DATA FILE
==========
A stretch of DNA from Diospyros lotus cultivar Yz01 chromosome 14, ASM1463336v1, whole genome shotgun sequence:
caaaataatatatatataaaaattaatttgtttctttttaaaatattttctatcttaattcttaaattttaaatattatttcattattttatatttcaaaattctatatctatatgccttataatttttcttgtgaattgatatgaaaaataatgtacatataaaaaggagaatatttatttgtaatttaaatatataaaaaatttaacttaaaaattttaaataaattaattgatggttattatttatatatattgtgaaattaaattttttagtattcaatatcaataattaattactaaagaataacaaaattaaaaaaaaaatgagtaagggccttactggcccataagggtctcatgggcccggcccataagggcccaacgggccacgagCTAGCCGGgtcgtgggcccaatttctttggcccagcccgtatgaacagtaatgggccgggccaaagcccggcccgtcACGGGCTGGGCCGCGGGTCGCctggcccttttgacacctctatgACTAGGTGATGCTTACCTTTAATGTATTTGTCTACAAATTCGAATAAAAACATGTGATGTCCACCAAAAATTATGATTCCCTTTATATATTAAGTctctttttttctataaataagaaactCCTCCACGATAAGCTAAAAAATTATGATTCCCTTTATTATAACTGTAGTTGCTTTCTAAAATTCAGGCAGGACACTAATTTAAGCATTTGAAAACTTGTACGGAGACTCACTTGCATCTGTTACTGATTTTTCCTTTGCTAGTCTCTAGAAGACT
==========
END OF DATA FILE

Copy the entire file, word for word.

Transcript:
A stretch of DNA from Diospyros lotus cultivar Yz01 chromosome 14, ASM1463336v1, whole genome shotgun sequence:
caaaataatatatatataaaaattaatttgtttctttttaaaatattttctatcttaattcttaaattttaaatattatttcattattttatatttcaaaattctatatctatatgccttataatttttcttgtgaattgatatgaaaaataatgtacatataaaaaggagaatatttatttgtaatttaaatatataaaaaatttaacttaaaaattttaaataaattaattgatggttattatttatatatattgtgaaattaaattttttagtattcaatatcaataattaattactaaagaataacaaaattaaaaaaaaaatgagtaagggccttactggcccataagggtctcatgggcccggcccataagggcccaacgggccacgagCTAGCCGGgtcgtgggcccaatttctttggcccagcccgtatgaacagtaatgggccgggccaaagcccggcccgtcACGGGCTGGGCCGCGGGTCGCctggcccttttgacacctctatgACTAGGTGATGCTTACCTTTAATGTATTTGTCTACAAATTCGAATAAAAACATGTGATGTCCACCAAAAATTATGATTCCCTTTATATATTAAGTctctttttttctataaataagaaactCCTCCACGATAAGCTAAAAAATTATGATTCCCTTTATTATAACTGTAGTTGCTTTCTAAAATTCAGGCAGGACACTAATTTAAGCATTTGAAAACTTGTACGGAGACTCACTTGCATCTGTTACTGATTTTTCCTTTGCTAGTCTCTAGAAGACT